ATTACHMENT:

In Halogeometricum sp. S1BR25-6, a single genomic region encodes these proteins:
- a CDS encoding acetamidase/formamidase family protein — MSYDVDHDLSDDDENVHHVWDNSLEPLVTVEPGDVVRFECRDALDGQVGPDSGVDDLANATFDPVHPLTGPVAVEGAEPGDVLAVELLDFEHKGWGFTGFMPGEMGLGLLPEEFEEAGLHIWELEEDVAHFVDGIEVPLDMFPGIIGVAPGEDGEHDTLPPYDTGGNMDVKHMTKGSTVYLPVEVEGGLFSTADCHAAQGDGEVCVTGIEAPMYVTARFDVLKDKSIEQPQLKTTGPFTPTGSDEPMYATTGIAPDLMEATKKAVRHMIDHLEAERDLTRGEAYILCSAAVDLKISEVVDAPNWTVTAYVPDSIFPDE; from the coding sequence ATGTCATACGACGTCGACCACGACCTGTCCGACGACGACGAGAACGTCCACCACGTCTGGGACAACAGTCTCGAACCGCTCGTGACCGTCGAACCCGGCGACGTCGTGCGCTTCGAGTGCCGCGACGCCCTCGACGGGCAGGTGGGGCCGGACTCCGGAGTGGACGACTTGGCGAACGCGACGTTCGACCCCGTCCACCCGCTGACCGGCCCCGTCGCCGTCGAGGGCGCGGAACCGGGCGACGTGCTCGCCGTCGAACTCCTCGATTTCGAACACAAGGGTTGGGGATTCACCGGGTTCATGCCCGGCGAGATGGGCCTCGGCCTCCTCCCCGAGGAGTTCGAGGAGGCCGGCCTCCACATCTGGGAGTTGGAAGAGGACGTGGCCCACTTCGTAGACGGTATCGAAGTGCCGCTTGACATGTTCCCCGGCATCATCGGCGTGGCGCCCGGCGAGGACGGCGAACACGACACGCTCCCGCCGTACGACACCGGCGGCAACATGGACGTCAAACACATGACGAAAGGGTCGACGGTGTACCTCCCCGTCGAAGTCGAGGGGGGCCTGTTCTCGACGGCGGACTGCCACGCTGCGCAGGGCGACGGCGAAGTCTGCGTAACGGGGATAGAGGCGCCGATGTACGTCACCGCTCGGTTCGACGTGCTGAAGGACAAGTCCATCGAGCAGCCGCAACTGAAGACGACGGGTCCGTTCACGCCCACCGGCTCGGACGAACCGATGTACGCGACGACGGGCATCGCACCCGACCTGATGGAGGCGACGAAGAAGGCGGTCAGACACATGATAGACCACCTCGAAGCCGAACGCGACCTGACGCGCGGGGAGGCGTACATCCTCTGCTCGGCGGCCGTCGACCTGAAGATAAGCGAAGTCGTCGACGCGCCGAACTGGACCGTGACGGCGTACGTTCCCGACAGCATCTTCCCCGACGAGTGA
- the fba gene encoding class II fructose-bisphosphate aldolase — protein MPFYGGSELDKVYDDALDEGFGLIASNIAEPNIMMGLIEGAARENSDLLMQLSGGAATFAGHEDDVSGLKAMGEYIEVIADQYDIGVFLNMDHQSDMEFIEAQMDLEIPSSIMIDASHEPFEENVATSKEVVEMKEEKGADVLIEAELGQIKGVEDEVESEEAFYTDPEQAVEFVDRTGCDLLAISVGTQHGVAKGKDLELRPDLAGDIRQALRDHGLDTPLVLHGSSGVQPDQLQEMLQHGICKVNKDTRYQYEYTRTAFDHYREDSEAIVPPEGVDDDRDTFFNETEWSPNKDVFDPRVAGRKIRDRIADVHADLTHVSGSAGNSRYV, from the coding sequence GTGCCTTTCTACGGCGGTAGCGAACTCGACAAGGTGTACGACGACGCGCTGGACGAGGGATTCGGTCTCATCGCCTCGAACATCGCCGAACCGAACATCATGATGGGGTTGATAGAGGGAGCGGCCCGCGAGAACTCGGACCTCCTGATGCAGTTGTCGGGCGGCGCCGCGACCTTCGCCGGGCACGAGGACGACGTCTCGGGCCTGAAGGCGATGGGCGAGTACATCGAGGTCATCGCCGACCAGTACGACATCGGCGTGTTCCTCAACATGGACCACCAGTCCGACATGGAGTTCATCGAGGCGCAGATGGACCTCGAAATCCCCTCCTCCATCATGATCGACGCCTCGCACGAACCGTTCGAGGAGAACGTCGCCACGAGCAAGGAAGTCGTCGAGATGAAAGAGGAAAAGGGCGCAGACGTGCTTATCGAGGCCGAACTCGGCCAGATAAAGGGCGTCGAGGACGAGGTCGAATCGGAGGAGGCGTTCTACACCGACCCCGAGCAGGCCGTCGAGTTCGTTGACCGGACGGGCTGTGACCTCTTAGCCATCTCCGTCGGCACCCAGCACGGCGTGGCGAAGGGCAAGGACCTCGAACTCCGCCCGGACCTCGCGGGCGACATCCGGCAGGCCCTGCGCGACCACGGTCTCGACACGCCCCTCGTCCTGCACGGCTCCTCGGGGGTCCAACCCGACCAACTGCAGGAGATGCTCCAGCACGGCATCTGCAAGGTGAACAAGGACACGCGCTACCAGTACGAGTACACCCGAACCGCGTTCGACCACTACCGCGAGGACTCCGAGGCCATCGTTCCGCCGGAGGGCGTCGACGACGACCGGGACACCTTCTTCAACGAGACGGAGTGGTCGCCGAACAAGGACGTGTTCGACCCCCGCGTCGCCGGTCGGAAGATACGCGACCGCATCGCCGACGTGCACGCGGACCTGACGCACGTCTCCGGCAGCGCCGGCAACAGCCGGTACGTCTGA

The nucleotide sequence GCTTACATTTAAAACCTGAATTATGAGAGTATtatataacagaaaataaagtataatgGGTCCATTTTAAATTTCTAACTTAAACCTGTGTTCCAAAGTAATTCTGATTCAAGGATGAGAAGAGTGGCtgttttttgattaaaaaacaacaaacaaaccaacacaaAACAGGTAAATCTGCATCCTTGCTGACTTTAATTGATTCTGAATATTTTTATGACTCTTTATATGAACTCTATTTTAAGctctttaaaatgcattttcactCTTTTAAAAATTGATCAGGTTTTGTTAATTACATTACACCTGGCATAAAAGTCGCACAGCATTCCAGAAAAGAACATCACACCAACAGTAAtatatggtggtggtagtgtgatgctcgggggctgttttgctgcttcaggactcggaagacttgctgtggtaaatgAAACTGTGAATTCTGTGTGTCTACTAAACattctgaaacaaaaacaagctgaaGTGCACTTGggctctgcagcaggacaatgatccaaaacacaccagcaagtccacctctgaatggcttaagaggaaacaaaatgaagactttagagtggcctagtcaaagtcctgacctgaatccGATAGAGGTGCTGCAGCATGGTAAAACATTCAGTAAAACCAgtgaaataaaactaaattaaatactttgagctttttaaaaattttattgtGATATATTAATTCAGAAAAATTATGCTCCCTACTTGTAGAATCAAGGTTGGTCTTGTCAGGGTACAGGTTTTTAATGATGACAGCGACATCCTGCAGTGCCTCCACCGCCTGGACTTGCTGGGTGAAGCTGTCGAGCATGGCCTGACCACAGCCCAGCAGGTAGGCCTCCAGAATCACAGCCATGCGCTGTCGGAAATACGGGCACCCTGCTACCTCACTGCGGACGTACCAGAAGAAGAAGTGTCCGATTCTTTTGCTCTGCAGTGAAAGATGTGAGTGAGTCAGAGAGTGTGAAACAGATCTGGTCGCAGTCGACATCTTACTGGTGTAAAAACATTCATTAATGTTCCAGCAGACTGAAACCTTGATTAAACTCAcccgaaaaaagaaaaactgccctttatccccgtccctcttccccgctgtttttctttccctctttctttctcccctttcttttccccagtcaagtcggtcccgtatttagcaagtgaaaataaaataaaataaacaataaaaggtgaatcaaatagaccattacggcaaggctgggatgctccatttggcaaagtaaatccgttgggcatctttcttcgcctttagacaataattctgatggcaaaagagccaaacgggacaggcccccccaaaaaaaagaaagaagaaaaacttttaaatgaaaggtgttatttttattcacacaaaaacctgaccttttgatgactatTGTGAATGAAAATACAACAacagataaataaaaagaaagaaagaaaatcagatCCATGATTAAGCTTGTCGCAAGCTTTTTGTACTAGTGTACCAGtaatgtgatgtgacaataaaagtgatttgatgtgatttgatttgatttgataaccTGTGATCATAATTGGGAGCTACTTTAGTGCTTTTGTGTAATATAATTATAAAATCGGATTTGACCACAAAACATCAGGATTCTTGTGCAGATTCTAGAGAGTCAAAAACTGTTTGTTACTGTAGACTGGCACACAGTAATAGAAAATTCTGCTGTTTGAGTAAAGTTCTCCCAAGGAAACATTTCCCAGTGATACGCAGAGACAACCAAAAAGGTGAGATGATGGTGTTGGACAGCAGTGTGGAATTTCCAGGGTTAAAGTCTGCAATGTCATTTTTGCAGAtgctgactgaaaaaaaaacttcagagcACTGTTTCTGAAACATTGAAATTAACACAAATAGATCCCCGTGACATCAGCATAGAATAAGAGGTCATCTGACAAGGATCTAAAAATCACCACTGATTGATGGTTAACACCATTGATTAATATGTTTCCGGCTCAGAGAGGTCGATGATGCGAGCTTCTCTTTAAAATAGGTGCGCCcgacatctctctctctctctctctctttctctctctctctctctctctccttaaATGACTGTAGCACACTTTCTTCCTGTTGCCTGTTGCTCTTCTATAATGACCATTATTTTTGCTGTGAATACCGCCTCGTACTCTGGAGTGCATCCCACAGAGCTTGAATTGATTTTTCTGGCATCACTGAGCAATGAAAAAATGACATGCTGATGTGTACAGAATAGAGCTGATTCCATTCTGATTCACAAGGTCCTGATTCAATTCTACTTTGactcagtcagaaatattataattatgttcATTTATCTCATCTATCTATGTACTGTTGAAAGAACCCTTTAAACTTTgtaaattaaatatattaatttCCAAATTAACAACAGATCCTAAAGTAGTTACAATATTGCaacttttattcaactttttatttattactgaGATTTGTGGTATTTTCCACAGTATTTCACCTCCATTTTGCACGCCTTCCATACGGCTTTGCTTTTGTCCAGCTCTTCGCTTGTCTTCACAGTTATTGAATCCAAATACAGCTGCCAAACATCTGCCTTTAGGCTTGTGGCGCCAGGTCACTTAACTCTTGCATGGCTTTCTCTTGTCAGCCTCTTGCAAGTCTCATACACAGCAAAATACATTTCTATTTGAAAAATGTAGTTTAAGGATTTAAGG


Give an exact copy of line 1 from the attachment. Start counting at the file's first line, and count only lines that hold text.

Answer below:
In Halogeometricum sp. S1BR25-6, a single genomic region encodes these proteins: